Wednesday, September 03, 2003

The Death Penalty: No room for forgiveness

The execution of anti-abortion nutcase Paul Hill shows very well the futility of the death penalty. Hill was a deeply disturbed individual and a danger to society. He needed to be locked away from society, but there was no reason why he or anyone else should have been executed.

The death penalty serves but one and only one purpose in our society - vengance. It accomplishes nothing else that cannot also be accomplished by life imprisonment. It does not deter other people from committing crimes and it allows no room for correcting errors when an innocent person is put to death.

I think it is sadly ironic that a nation that claims to be overwhelmingly "Christian" is so strongly in favor of the death penalty. After all, Jesus was himself a victim of a state-sponsored execution. Jesus flatly rejected the "eye for an eye" values of the Old Testament and even stood up to a mob at one point to stop an execution. When Jesus prevented the stoning of Mary Magdalene, he did not do so because he thought she was innocent of the crime. He defended her despite her guilt. Forgiveness was the key to Christ's message and we are a nation that is very short on forgiveness.

There are many ways to argue about the death penalty - both secular and religious. But I think it all comes down to a person's philosophy of life which can be boiled down to the simple question "Why are we here?" If you believe as I do that we are created by a loving God then you have to then ask what is it that he expects us to do while we are here. The best answer that I can come up with is to love God and we do this by loving his creation - i.e. one another. The more we love one another, the more we show our love for God and the closer we come to God. A very simplistic formula, I know, but it works for me.

Assuming that God wants everyone to reach this goal while they are here and knowing that God is very big on forgiveness, I have come to the conclusion that we should not be in the business of shortening the lifespan of people who are probably the furthest away from reaching that goal. Maybe this person would have turned their life around in prison when they were 40, but we executed them when they were 25. Maybe some people think this is just because out of a need for vengance they want this person to be separated from God (or in their minds "Go to Hell) rather than have the opportunity to turn their life around (after all, their victim(s) did not have that opportunity). But don't you think that God takes all of this into consideration? Wouldn't a loving and forgiving God be more likely to give someone a second chance when their life was artificially shortened by execution, murder, war, plague or accident? It seems only fair to me.

That is why we need to get out of the business of executing criminals and leave matters of vengance up to God.

Monday, September 01, 2003

Random Notes redux

My friend Mark Harden should be pleased this week to see that his browbeating campaign to persuade Express-News Insight Editor Joe Holley to add more conservative voices to the weekly Random Notes section of the Sunday paper has been very successful.

This week the right-left balance is a strikingly conservative 7-2 if you include the throw-away Martin Luther King quote at the end as a liberal statement.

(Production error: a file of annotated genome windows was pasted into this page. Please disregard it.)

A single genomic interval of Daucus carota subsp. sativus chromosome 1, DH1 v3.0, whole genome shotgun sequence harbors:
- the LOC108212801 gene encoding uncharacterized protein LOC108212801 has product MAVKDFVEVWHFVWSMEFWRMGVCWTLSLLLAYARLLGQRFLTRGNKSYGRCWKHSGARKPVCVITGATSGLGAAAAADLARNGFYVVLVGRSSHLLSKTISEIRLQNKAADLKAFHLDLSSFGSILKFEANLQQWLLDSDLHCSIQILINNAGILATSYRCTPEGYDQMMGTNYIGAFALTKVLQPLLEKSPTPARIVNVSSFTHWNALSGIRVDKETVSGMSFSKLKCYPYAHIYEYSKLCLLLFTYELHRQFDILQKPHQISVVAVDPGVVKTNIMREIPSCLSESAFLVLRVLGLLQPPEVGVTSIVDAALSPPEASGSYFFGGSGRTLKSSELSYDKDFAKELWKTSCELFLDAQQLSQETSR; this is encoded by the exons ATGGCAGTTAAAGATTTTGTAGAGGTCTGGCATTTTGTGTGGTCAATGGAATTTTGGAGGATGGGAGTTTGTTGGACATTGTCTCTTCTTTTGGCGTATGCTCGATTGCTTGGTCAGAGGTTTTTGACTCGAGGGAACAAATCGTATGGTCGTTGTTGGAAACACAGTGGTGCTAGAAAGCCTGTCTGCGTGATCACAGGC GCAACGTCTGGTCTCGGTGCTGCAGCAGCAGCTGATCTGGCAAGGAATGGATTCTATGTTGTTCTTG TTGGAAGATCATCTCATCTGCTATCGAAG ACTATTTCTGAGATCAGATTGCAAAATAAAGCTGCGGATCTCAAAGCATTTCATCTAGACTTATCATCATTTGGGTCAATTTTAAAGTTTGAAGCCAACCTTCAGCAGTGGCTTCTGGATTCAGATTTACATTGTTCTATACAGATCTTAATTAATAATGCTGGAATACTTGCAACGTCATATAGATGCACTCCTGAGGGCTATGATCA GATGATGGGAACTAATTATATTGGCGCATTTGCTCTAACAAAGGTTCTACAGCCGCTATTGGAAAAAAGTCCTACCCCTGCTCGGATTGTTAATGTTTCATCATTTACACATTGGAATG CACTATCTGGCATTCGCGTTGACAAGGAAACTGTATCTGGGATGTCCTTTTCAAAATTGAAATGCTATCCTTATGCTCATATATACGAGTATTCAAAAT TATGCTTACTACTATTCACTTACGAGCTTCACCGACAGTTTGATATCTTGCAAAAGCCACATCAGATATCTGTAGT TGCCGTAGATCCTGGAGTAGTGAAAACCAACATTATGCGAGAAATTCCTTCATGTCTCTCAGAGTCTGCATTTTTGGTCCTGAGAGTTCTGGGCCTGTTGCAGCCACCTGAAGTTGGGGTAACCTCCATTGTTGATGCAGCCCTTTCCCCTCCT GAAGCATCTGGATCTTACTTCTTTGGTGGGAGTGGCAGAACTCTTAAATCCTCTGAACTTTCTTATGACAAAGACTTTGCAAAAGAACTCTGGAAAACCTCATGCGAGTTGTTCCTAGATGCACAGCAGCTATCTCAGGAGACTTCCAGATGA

First we have a quote from a New York Times war correspondent making the highly suspect statement that there were "probably fewer people (who) died in the six weeks since this war began than would have died if Saddam Hussein's killing machine had gone about its daily business." Of course, we still don't know how many people actually died during the U.S. bombing campaign and invasion so there is no solid figure to use for comparison. And while Hussein's regime was without a doubt corrupt and murderous, are we to really believe that they killed people at such a high rate for such a long period of time. Wouldn't they have depleted the nation's population at some point? Were they killing that many people everyday back when Dick Cheney and Halliburton were over there making millions rebuilding the country's infrastructure?

The second quote by the New York Times' Thomas Friedman is a right-wing pot shot at Palestinian statehood - something even Bush believes needs to happen.

Then we have quotes from Colin Powell, Arnold Schwarzenegger, right-wing blogger Mickey Kaus, Gov. Rick Perry and a Republican County Commissioner from Gillespie County.

The only real quote from the left is by the chairman of the Tejano Democrats trashing a Republican attack ad that aired on radio stations in the Valley.

Perhaps Holley is trying to make up for past instances where the random quotes have too heavily favored the liberal viewpoint, but nevertheless, Mark would not seem to have much to complain about this time around.

Back to Work

Blogging has been exceedingly light (actually non-existent) this past week as I have been discovering firsthand the difficulties involved in doing much of anything when tending to the needs of a week-old baby. The rest of the world suddenly seems less important at times like this, but I will try to get back into the groove of daily posting this week.

I am eternally grateful to my employer for giving me two weeks of "paternity leave" to stay at home with my son. But it is still a very short time and I am exceedingly jealous of my wife who will stay home with the baby for 12 weeks. But I suppose she earned that privilege after going through nine months of pregnancy and a C-section.

Still, it would be nice to have more time that I could take off. I think there is a lot of merit to the arguments made by Juliet B. Schor in her book The Overworked American: The Unexpected Decline of Leisure and by former Labor Secretary Robert Reich who says that Americans should have four weeks of paid vacation every year as a rule.

Happy Labor Day!